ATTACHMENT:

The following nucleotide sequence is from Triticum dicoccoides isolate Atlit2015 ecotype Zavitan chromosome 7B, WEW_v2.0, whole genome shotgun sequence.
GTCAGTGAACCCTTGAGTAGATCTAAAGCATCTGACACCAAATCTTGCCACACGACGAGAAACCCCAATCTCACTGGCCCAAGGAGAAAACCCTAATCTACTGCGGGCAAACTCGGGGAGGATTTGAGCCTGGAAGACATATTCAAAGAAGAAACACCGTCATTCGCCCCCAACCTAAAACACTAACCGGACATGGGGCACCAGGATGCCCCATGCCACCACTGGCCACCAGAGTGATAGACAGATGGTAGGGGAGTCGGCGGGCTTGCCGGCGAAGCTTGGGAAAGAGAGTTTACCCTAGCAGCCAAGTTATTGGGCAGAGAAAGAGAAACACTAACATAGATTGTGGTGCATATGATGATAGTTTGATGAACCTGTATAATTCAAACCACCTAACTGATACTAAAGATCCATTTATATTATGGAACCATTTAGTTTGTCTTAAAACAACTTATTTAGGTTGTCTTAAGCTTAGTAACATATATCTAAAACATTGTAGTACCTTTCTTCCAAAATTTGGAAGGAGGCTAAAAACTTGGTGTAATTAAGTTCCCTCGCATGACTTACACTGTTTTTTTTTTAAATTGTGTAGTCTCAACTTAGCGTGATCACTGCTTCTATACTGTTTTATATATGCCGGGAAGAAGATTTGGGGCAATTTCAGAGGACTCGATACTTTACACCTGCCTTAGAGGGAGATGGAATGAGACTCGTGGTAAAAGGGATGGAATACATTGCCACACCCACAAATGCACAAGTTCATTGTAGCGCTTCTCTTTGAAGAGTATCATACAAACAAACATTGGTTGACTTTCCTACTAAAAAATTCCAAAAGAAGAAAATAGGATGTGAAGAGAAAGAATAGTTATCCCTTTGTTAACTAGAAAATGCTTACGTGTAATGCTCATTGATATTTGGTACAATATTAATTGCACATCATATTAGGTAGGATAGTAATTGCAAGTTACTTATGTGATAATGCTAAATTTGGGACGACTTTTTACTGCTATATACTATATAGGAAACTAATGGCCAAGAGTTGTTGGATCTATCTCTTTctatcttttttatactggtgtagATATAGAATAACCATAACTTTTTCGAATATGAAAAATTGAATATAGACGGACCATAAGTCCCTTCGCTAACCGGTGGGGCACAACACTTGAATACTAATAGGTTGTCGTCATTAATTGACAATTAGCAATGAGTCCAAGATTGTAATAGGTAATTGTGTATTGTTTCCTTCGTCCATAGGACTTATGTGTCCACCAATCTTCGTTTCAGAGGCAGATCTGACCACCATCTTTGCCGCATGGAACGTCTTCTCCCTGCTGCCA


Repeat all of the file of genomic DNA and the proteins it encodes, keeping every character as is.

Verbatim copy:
The following nucleotide sequence is from Triticum dicoccoides isolate Atlit2015 ecotype Zavitan chromosome 7B, WEW_v2.0, whole genome shotgun sequence.
GTCAGTGAACCCTTGAGTAGATCTAAAGCATCTGACACCAAATCTTGCCACACGACGAGAAACCCCAATCTCACTGGCCCAAGGAGAAAACCCTAATCTACTGCGGGCAAACTCGGGGAGGATTTGAGCCTGGAAGACATATTCAAAGAAGAAACACCGTCATTCGCCCCCAACCTAAAACACTAACCGGACATGGGGCACCAGGATGCCCCATGCCACCACTGGCCACCAGAGTGATAGACAGATGGTAGGGGAGTCGGCGGGCTTGCCGGCGAAGCTTGGGAAAGAGAGTTTACCCTAGCAGCCAAGTTATTGGGCAGAGAAAGAGAAACACTAACATAGATTGTGGTGCATATGATGATAGTTTGATGAACCTGTATAATTCAAACCACCTAACTGATACTAAAGATCCATTTATATTATGGAACCATTTAGTTTGTCTTAAAACAACTTATTTAGGTTGTCTTAAGCTTAGTAACATATATCTAAAACATTGTAGTACCTTTCTTCCAAAATTTGGAAGGAGGCTAAAAACTTGGTGTAATTAAGTTCCCTCGCATGACTTACACTGTTTTTTTTTTAAATTGTGTAGTCTCAACTTAGCGTGATCACTGCTTCTATACTGTTTTATATATGCCGGGAAGAAGATTTGGGGCAATTTCAGAGGACTCGATACTTTACACCTGCCTTAGAGGGAGATGGAATGAGACTCGTGGTAAAAGGGATGGAATACATTGCCACACCCACAAATGCACAAGTTCATTGTAGCGCTTCTCTTTGAAGAGTATCATACAAACAAACATTGGTTGACTTTCCTACTAAAAAATTCCAAAAGAAGAAAATAGGATGTGAAGAGAAAGAATAGTTATCCCTTTGTTAACTAGAAAATGCTTACGTGTAATGCTCATTGATATTTGGTACAATATTAATTGCACATCATATTAGGTAGGATAGTAATTGCAAGTTACTTATGTGATAATGCTAAATTTGGGACGACTTTTTACTGCTATATACTATATAGGAAACTAATGGCCAAGAGTTGTTGGATCTATCTCTTTctatcttttttatactggtgtagATATAGAATAACCATAACTTTTTCGAATATGAAAAATTGAATATAGACGGACCATAAGTCCCTTCGCTAACCGGTGGGGCACAACACTTGAATACTAATAGGTTGTCGTCATTAATTGACAATTAGCAATGAGTCCAAGATTGTAATAGGTAATTGTGTATTGTTTCCTTCGTCCATAGGACTTATGTGTCCACCAATCTTCGTTTCAGAGGCAGATCTGACCACCATCTTTGCCGCATGGAACGTCTTCTCCCTGCTGCCA